National Iron and Steel Heritage Museum, 50 S 1st Ave, Coatesville, PA 19320
Celebrate the life and times of Rebecca Lukens, American’s first female industrialist, and her descendants. Although by far not the only woman who managed iron furnaces in the 19th century, Rebecca was the only documented woman to manage multiple businesses. The list of National Historic Landmark properties along South First Avenue includes her home Brandywine Mansion, Terracina, and the steel industry that evolved from the original iron business. The proximity of these homes and offices to the mill reflects the Lukens and Huston families’ long-standing commitment to living and working close to the factory and community. Learn about the owners of the mills and the men and women who worked in them.
There are multiple tours throughout the evening. After parking sign up for one of the tours in the main building. Registration starts at 5:30. Parking & Registration National Iron and Steel Heritage Museum, 50 South 1st Avenue, Coatesville
Across the Continent. “Westward the Course of Empire Takes Its Way”, 1868,Frances Flora Bond Palmer, published by Currier & Ives
The Grolier Club in New York City has an exhibition “Travelers, Tracks and Tycoons: The Railroad in American Legend and Life” on display through July 30, 2022. The exhibition is from the very extensive Barriger Railroad Collection of the St. Louis Mercantile Library at the University of Missouri-St.Louis. Nicholas Fry is curator of the Collection and of this exhibition.Mr. Fry writes: We look at railroads as relics of a simpler age, but in reality the railroad age was just as chaotic to its citizens as our modern age is to us. The story is told through printed works, objects, and artwork. It is a maker of legends that still impacts our lives.Here are details:The exhibitionThe exhibition is on display only through July 30t,h at the Grolier Club at 47 East 60th Street.in New York City. The exhibition is free, but advance reservations through eventbrite are recommended–please click here to make your reservation. Exhibition Gallery hours are Monday through Saturday, 10 am to 5 pm.The online catalog of the exhibition is here.Online lecturesThere are live online presentations coming up on July 19th and 20th–see below.The video of the opening reception includes a brief overview and tour of the exhibition. Click here.Nicholas Fry, the curator, is presenting a three-part lecture series, on Travelers, Tracks, and Tycoons:Part 1: Travelers: Journeys on the Railroads from the Early Surveys to Modern Vacation will be presented on Tuesday, July 19th 2022 at 6 P.M. Click here to register. This program is presented in conjunction with The General Society of Mechanics & Tradesmen.Part 1 was also presented on May 25 by the Grolier Society, and you can watch the video herePart 2, Tracks: Images Documenting the Building of the Railroads, was presented on June 29th. You can watch it online here.Part 3: Tycoons: Men, Money and Monuments. will be presented on Wednesday, July 20th, at 1:00 PM. Click here to register. It will also be recorded for future viewing.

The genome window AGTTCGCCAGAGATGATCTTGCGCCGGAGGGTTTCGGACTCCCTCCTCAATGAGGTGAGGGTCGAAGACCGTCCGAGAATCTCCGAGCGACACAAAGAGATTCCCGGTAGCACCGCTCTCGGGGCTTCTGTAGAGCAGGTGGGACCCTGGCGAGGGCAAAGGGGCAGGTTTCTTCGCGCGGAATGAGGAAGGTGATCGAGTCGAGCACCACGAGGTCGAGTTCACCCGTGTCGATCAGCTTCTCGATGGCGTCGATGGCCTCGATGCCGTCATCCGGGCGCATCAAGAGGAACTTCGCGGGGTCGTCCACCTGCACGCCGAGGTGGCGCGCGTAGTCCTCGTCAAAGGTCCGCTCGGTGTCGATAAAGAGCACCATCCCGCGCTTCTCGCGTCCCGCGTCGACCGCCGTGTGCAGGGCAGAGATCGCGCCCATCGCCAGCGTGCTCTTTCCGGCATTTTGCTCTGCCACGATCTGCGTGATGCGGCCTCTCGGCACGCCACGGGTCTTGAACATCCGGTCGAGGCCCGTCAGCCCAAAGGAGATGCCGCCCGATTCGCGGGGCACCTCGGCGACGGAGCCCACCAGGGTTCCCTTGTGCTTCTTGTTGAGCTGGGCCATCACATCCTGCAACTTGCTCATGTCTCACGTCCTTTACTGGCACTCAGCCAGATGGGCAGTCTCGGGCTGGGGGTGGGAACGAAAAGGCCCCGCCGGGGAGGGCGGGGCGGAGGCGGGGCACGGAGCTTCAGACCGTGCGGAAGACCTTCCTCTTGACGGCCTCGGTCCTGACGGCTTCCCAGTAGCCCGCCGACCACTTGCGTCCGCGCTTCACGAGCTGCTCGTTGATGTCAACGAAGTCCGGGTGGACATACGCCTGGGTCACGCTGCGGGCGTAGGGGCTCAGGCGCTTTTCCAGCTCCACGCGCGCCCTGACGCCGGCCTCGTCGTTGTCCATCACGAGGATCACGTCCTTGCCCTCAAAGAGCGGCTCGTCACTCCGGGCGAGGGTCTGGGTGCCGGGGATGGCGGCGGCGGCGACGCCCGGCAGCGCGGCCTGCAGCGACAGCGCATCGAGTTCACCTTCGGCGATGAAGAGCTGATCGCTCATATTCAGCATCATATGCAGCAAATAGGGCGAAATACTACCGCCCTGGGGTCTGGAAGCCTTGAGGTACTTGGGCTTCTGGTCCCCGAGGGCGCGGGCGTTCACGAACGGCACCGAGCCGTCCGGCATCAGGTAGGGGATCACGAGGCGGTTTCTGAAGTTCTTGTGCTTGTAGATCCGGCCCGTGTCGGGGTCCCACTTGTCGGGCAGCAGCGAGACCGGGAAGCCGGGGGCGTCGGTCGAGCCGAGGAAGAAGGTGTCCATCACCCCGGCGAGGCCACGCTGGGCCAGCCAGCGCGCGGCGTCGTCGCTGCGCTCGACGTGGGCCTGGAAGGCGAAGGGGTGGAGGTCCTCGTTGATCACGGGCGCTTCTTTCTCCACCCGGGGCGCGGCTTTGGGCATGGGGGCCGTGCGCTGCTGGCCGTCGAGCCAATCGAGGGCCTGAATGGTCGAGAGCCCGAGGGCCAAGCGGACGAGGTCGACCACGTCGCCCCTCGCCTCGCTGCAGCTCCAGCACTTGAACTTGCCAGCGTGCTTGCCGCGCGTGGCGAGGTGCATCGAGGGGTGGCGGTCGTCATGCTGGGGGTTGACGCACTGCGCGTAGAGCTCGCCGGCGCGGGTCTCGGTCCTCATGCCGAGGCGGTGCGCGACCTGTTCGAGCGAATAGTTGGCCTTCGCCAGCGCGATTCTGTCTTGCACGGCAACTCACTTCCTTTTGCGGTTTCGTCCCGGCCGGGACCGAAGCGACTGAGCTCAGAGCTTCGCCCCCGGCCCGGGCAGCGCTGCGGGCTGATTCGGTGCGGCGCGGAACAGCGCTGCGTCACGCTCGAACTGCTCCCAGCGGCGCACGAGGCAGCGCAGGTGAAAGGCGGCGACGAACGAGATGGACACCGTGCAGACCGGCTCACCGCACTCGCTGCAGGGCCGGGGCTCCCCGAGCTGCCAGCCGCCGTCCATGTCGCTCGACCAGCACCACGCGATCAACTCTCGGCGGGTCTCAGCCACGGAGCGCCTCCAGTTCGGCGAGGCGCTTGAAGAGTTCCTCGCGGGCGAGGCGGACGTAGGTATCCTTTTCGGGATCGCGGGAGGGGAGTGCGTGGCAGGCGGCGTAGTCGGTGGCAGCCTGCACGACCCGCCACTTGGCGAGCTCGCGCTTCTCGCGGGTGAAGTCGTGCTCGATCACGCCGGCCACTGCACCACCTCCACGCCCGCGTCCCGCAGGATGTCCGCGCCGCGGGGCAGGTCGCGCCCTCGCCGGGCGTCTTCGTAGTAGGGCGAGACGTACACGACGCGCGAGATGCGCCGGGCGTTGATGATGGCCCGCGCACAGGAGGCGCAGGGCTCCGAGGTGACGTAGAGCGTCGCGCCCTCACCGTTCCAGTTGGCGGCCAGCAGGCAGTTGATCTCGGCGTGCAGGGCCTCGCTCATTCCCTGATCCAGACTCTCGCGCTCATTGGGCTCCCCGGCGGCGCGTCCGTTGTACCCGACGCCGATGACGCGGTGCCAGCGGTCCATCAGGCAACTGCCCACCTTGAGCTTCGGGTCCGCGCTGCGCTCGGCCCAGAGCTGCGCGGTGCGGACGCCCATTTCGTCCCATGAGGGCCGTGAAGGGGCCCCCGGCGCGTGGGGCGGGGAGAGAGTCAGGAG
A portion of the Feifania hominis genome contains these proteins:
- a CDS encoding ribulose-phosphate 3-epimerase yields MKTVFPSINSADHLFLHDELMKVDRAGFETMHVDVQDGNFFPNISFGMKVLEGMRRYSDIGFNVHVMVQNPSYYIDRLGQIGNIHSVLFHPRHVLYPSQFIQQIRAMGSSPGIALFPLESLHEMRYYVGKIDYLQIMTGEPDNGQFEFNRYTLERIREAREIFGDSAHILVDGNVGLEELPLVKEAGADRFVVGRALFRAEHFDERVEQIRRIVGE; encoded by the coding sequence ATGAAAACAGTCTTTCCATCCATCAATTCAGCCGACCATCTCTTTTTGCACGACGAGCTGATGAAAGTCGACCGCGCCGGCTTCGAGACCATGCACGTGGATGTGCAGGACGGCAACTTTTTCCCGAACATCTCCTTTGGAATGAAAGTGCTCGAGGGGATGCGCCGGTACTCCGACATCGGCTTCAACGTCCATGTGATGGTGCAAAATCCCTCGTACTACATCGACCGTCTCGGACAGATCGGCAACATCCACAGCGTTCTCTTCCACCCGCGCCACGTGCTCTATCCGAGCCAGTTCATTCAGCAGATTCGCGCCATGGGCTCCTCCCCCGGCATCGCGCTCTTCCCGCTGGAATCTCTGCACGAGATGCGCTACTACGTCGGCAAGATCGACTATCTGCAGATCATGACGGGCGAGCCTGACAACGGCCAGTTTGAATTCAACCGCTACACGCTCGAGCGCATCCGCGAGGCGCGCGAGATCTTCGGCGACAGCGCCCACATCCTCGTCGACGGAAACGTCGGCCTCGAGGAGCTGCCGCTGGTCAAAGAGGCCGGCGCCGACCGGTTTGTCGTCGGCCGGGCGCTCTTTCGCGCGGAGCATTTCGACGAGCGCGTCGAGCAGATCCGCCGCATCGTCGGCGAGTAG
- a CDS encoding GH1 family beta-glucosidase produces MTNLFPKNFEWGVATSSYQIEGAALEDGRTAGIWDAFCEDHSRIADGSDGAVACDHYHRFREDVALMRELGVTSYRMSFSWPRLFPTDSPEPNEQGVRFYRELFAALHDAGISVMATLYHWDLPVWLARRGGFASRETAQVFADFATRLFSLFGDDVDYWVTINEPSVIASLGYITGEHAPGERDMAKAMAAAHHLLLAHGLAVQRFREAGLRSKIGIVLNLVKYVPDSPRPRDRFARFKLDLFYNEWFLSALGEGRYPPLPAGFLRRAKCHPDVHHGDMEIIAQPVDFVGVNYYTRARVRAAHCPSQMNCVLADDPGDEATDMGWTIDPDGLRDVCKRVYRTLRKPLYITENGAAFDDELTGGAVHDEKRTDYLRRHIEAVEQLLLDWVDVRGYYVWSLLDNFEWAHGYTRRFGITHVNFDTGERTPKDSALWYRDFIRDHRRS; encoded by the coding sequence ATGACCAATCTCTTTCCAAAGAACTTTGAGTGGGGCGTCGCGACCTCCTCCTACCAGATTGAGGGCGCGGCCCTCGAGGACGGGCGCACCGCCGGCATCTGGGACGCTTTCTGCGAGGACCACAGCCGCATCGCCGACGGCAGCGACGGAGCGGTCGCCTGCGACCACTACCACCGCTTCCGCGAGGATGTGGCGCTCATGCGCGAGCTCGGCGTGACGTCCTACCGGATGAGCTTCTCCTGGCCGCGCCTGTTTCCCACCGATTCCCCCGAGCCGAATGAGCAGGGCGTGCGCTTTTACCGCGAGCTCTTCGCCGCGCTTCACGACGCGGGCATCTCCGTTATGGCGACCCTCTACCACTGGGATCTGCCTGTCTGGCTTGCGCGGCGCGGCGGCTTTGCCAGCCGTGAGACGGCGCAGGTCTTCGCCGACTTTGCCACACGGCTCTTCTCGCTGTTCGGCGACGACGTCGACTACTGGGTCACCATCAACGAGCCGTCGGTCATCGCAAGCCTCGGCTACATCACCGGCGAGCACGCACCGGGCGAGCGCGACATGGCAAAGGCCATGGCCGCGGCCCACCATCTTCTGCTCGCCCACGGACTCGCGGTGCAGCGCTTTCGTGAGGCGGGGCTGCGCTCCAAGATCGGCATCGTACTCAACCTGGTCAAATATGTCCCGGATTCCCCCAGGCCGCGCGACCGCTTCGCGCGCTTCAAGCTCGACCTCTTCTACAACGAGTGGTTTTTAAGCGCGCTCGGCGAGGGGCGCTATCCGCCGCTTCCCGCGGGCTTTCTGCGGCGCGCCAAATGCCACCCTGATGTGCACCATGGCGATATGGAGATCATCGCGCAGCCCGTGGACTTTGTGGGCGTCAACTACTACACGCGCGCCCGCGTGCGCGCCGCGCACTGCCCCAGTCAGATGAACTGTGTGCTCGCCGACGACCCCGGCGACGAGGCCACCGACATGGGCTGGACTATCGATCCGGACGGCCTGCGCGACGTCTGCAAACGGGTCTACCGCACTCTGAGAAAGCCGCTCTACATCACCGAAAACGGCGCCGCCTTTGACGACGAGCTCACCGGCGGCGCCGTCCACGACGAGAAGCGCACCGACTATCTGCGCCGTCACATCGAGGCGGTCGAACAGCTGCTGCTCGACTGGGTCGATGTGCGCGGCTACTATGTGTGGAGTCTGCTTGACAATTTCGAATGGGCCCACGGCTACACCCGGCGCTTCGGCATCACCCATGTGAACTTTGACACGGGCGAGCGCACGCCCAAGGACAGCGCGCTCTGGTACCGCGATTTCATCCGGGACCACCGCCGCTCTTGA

This information came from a Roebling Chapter email. You can sign up to get mailings from them at:
The Philadelphia Chapter will be holding the June 25, 2022 meeting in-person at Drexel Hill United Methodist Church (600 Burmont Road / Drexel Hill, PA 19026). The meeting will be simulcast on the Zoom meeting service.
Business Meeting 1-2PM Film Presentation 2PM
The film is the 1957 production TRAINS TRACKS AND SAFETY FACTS, made by the Pennsylvania Railroad for school age children warning them about the dangers of railroad trespassing. This film, acquired from Walt Berko who may have shown it years back. This will be the actual 16mm presentation. Runs 25 minutes. Scenes were filmed on the Middle Division near Duncannon, Paoli. Conway Yard and Washington’s Crossing on the Bel-Del. Some really fantastic views.
PRR photography of the late Allen H. Roberts. Views include Sunnyside Yard, New York Penn Station, North Bergen, NJ, Meadows Yard, PRR Middle Division, and PRR trains that went to Maybrook via the Bell-Del and L&HR. When PC took over the NH, PRR power began to appear on New Haven rails.